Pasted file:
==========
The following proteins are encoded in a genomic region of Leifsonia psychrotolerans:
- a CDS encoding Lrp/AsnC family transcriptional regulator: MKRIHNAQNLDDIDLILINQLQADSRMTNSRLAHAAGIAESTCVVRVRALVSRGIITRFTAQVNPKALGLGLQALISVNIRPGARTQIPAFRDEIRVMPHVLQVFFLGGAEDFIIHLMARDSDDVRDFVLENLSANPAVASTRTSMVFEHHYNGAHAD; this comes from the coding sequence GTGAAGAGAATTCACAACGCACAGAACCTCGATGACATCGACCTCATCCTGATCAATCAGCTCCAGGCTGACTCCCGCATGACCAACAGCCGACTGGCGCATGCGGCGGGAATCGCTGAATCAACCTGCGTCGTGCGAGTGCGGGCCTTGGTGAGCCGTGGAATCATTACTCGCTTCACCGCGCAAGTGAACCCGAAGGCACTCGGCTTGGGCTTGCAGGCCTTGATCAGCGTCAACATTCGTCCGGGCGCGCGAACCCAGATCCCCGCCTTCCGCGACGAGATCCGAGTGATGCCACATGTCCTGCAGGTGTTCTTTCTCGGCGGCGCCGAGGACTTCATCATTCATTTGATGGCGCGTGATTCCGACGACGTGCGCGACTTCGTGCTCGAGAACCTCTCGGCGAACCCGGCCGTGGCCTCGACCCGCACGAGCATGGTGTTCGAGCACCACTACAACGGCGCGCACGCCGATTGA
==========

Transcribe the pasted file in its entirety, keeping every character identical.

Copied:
The following proteins are encoded in a genomic region of Leifsonia psychrotolerans:
- a CDS encoding Lrp/AsnC family transcriptional regulator: MKRIHNAQNLDDIDLILINQLQADSRMTNSRLAHAAGIAESTCVVRVRALVSRGIITRFTAQVNPKALGLGLQALISVNIRPGARTQIPAFRDEIRVMPHVLQVFFLGGAEDFIIHLMARDSDDVRDFVLENLSANPAVASTRTSMVFEHHYNGAHAD; this comes from the coding sequence GTGAAGAGAATTCACAACGCACAGAACCTCGATGACATCGACCTCATCCTGATCAATCAGCTCCAGGCTGACTCCCGCATGACCAACAGCCGACTGGCGCATGCGGCGGGAATCGCTGAATCAACCTGCGTCGTGCGAGTGCGGGCCTTGGTGAGCCGTGGAATCATTACTCGCTTCACCGCGCAAGTGAACCCGAAGGCACTCGGCTTGGGCTTGCAGGCCTTGATCAGCGTCAACATTCGTCCGGGCGCGCGAACCCAGATCCCCGCCTTCCGCGACGAGATCCGAGTGATGCCACATGTCCTGCAGGTGTTCTTTCTCGGCGGCGCCGAGGACTTCATCATTCATTTGATGGCGCGTGATTCCGACGACGTGCGCGACTTCGTGCTCGAGAACCTCTCGGCGAACCCGGCCGTGGCCTCGACCCGCACGAGCATGGTGTTCGAGCACCACTACAACGGCGCGCACGCCGATTGA